Indiana University professor Rolla N. Harger created a device to measure the drunkenness in humans called the Drunkometer in 1931. After unveiling it at a American Chemical Society meeting in Indianapolis, Indiana State Police first used the first device on New Year’s Eve in 1938.

Indiana University professor Rolla N. Harger created a device to measure the drunkenness in humans called the Drunkometer in 1931. After unveiling it at a American Chemical Society meeting in Indianapolis, Indiana State Police first used the first device on New Year’s Eve in 1938.

6. The World’s View on Kissing

Justin Garcia, research scientist at Kinsey Institute at Indiana University, observed 168 cultures throughout the world to better understand where kissing does and doesn’t occur. Using standard cross-cultural methods, the study found that fewer than half of all cultures surveyed — 46% — engage in romantic/sexual kissing. Romantic kissing was defined as lip-to-lip contact that may or may not be prolonged.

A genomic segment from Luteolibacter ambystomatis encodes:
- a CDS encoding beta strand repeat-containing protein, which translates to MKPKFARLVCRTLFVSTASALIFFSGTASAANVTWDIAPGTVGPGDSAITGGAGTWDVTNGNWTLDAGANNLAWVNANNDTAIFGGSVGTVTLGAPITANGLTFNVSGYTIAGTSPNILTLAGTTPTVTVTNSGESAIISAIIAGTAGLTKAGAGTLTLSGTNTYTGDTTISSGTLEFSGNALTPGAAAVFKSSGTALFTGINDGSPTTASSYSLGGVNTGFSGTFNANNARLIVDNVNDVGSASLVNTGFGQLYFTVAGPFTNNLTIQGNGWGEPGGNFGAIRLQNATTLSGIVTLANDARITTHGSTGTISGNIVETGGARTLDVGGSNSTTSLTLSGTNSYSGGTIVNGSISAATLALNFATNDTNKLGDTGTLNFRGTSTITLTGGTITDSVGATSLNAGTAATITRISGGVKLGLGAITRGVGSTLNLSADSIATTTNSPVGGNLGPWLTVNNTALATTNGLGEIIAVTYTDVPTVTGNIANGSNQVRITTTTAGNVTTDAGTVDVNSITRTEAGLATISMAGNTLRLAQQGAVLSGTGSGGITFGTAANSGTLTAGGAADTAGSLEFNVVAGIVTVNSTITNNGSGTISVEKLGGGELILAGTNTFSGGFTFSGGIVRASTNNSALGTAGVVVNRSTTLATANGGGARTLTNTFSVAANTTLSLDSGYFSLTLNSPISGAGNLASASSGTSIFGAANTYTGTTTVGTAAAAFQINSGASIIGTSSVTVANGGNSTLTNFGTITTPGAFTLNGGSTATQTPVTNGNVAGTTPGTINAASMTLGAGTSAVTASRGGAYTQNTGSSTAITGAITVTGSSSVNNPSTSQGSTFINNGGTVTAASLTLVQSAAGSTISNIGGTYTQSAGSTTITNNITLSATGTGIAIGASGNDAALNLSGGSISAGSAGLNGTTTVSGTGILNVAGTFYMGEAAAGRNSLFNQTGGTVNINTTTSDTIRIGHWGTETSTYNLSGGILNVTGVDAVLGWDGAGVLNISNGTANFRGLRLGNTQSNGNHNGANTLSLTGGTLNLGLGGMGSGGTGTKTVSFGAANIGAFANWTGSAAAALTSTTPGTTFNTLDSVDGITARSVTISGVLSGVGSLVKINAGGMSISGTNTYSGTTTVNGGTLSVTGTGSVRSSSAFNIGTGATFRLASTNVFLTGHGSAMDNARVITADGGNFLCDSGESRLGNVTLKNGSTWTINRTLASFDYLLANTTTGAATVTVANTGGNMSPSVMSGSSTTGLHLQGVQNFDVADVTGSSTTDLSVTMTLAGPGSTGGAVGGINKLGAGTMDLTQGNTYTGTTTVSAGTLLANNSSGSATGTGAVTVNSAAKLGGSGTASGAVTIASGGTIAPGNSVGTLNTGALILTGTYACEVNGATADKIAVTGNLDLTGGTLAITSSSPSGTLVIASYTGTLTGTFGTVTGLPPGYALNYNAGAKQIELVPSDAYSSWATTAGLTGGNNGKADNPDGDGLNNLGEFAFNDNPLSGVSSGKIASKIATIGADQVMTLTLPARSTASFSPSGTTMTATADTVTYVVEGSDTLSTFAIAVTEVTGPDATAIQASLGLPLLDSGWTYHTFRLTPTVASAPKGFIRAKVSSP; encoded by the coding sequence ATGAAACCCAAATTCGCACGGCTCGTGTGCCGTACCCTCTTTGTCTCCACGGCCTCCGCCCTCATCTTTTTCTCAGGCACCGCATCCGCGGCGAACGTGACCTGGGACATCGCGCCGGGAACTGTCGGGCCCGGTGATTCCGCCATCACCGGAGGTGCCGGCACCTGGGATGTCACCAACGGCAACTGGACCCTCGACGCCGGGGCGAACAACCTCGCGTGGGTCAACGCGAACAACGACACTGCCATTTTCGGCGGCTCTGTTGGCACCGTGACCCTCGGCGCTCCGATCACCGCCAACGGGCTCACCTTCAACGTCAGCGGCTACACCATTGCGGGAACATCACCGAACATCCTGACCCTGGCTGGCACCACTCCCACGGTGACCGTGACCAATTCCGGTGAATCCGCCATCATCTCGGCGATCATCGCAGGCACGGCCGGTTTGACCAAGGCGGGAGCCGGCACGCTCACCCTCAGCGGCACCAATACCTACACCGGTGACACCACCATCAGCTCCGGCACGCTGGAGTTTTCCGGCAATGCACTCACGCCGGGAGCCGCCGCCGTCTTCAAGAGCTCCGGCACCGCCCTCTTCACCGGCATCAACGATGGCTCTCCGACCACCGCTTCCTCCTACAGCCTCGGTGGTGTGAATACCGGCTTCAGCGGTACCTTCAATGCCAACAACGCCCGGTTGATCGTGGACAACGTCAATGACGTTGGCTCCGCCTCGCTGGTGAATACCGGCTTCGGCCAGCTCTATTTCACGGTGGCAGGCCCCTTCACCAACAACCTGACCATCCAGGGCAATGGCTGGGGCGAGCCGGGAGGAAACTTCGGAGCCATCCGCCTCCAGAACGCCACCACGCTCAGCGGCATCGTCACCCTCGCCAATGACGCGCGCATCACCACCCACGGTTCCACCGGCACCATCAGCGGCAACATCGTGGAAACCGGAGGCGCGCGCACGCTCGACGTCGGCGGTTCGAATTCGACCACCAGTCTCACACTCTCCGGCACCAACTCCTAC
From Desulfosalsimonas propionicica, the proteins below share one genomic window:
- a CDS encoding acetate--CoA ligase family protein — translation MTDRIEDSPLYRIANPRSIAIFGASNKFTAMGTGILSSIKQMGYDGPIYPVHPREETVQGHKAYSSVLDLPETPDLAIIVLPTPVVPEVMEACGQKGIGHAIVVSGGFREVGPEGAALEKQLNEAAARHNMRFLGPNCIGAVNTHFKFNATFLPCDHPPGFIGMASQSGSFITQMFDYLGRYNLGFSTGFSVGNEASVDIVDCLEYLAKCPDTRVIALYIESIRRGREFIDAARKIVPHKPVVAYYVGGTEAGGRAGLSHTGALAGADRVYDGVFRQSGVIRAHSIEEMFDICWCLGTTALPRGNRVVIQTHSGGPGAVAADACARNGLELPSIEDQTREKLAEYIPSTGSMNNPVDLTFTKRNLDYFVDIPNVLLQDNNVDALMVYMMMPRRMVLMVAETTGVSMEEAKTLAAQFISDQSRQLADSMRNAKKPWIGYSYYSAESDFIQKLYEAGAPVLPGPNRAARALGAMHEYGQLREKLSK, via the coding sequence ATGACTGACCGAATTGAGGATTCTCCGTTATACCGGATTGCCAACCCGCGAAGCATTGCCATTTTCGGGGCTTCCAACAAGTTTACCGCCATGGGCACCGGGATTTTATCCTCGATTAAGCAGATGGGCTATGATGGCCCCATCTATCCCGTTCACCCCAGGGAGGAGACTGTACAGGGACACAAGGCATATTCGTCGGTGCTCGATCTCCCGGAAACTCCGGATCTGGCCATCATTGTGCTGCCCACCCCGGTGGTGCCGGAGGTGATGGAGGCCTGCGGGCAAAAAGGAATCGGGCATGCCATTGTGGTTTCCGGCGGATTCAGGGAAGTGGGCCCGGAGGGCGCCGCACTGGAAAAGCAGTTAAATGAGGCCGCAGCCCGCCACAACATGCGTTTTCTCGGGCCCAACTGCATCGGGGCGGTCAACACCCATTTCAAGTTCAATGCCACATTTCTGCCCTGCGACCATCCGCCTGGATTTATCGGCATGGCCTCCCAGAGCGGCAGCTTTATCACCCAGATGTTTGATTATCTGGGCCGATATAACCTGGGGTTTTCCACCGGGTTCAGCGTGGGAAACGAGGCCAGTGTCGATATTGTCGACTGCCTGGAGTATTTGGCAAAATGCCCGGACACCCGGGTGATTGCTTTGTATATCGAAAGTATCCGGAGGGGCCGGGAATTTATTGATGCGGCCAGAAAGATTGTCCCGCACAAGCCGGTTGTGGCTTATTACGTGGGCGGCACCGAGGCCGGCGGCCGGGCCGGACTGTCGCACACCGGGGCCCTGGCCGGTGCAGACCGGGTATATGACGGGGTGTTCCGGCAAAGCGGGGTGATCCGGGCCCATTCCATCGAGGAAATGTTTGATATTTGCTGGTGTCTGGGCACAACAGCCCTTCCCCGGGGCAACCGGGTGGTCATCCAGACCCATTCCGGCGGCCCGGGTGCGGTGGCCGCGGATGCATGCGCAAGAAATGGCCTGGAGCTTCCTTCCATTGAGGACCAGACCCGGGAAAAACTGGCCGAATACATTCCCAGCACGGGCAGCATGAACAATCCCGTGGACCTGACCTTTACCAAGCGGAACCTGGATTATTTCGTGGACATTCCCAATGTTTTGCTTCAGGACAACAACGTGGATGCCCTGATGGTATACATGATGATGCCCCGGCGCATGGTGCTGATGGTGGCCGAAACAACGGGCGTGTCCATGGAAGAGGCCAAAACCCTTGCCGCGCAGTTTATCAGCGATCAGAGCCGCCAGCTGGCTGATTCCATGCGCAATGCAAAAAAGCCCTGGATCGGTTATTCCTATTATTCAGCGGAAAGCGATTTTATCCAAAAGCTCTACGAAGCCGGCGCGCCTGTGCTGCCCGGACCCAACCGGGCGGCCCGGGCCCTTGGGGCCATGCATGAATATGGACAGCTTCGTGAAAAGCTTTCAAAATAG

Justin Garcia, research scientist at Kinsey Institute at Indiana University, observed 168 cultures throughout the world to better understand where kissing does and doesn’t occur. Using standard cross-cultural methods, the study found that fewer than half of all cultures surveyed — 46% — engage in romantic/sexual kissing. Romantic kissing was defined as lip-to-lip contact that may or may not be prolonged.

7. Treatment for Testicular Cancer

Lawrence H. Einhorn, MD, a medical oncologist on the Indiana University faculty, developed a treatment that took the survival rate of testicular cancer patients from 5% to an awe-inspiring level of 95%. He was able accomplish this feat by adding cisplatin to his treatment regimen.

Lawrence H. Einhorn, MD, a medical oncologist on the Indiana University faculty, developed a treatment that took the survival rate of testicular cancer patients from 5% to an awe-inspiring level of 95%. He was able accomplish this feat by adding cisplatin to his treatment regimen.